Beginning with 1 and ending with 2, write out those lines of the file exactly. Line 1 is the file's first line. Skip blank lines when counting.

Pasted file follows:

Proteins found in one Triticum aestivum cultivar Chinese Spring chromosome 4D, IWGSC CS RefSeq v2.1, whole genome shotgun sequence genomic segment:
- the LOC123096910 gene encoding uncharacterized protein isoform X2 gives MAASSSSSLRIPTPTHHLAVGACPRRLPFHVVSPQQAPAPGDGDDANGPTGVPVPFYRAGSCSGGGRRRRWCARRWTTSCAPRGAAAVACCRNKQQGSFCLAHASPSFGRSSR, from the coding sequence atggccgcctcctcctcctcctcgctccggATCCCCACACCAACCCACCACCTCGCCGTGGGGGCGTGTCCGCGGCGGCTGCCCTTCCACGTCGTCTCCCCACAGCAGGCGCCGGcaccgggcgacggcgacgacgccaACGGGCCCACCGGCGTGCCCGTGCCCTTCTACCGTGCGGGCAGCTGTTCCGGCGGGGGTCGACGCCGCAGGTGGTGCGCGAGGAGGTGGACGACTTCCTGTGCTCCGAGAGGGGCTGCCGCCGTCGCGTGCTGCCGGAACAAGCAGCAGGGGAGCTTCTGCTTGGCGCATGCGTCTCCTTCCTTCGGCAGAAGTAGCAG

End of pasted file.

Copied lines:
Proteins found in one Triticum aestivum cultivar Chinese Spring chromosome 4D, IWGSC CS RefSeq v2.1, whole genome shotgun sequence genomic segment:
- the LOC123096910 gene encoding uncharacterized protein isoform X2 gives MAASSSSSLRIPTPTHHLAVGACPRRLPFHVVSPQQAPAPGDGDDANGPTGVPVPFYRAGSCSGGGRRRRWCARRWTTSCAPRGAAAVACCRNKQQGSFCLAHASPSFGRSSR, from the coding sequence atggccgcctcctcctcctcctcgctccggATCCCCACACCAACCCACCACCTCGCCGTGGGGGCGTGTCCGCGGCGGCTGCCCTTCCACGTCGTCTCCCCACAGCAGGCGCCGGcaccgggcgacggcgacgacgccaACGGGCCCACCGGCGTGCCCGTGCCCTTCTACCGTGCGGGCAGCTGTTCCGGCGGGGGTCGACGCCGCAGGTGGTGCGCGAGGAGGTGGACGACTTCCTGTGCTCCGAGAGGGGCTGCCGCCGTCGCGTGCTGCCGGAACAAGCAGCAGGGGAGCTTCTGCTTGGCGCATGCGTCTCCTTCCTTCGGCAGAAGTAGCAG